Personally, I have owned shares in five aircraft over the years (X-Air, Land Africa, SkyRanger, Savannah and Jodel 1050). My thoughts briefly:
- Permit or CofA - For me it's permit all the way. Owning a CofA aircraft is very expensive. The advantage of CofA is that it can give you IFR capability and easier travelling overseas, neither of which I'm interested in. For the overseas countries that I fly to, there are bi-lateral agreements in place that allow me to fly permit aircraft there. I should point out that having an EASA Permit is just as expensive so I'd opt for a national permit. Generally these aircraft are much cheaper too, and in many cases have excellent capabilities.
- For permits, in my case everything was done through the NMAI or UK LAA depending on the type. The maintenance was done by the group
- Insurance was about €900 per year if I remember correctly for hull cover. (The Xair was 3rd party only, about €300 if I remember correctly)
- The breakeven will depend on many factors. But roughly speaking, if you're flying less than 50 hours per year then you want a share in an aircraft or hire from a flying club. Personally, I've never seen the advantage of owning an aircraft outright. You'll never fly it enough to make it pay and aircraft don't like lying up for a long time. At least in a group it should be regularly flown which avoids lots of problems in the long run. It also means that maintenance bills are cheaper if there's a big repair or overhaul required.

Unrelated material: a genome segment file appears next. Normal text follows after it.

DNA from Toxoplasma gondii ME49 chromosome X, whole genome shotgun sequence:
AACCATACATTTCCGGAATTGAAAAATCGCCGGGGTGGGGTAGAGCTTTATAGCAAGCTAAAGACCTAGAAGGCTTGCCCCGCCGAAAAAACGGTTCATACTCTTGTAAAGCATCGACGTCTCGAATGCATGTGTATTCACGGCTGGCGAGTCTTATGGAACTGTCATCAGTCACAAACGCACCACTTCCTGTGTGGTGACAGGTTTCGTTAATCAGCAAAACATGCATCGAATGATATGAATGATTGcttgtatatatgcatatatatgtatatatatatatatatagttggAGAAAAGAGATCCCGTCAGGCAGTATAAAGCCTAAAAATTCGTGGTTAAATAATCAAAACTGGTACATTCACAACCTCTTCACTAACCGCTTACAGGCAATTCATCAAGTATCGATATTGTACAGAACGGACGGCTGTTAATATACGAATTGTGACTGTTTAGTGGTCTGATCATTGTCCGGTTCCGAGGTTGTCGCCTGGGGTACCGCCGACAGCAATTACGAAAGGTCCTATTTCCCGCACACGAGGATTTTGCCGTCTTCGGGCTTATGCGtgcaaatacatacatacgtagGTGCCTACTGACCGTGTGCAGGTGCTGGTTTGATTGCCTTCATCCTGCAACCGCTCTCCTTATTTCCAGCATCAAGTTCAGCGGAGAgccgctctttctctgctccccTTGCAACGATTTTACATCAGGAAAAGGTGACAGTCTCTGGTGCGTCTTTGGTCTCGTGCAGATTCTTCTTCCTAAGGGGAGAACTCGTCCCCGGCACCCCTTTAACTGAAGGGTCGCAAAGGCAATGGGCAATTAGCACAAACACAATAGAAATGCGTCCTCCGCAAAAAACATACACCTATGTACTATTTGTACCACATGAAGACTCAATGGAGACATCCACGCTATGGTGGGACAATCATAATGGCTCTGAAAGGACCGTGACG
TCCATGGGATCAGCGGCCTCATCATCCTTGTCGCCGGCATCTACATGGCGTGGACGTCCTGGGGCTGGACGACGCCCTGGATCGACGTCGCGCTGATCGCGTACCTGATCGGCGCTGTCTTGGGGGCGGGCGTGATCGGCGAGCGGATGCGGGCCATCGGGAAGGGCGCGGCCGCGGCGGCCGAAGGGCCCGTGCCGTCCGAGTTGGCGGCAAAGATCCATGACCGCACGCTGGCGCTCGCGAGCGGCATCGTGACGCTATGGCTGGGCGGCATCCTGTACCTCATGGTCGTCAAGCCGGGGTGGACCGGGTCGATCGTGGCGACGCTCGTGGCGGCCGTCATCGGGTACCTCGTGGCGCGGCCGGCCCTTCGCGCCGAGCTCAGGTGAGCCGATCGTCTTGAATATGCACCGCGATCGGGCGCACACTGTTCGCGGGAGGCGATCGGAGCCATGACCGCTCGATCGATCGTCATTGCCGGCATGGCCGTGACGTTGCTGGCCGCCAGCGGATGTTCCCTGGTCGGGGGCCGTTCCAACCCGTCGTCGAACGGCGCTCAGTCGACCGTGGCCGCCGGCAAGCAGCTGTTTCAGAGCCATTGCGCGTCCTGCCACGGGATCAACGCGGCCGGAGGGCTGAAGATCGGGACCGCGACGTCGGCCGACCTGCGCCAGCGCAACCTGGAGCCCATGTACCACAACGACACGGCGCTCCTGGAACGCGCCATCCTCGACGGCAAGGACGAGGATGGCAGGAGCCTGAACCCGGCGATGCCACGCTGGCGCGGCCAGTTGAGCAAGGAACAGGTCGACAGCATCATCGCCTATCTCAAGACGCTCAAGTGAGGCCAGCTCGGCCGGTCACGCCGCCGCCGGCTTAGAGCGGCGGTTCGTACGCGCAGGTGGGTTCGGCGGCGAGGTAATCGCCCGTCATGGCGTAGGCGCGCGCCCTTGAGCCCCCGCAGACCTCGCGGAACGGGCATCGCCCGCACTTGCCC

Obviously, you'll want to choose carefully which group you buy into. It's not always straightforward and I've heard some horror stories but I've always been very lucky with the people I've owned aircraft with.
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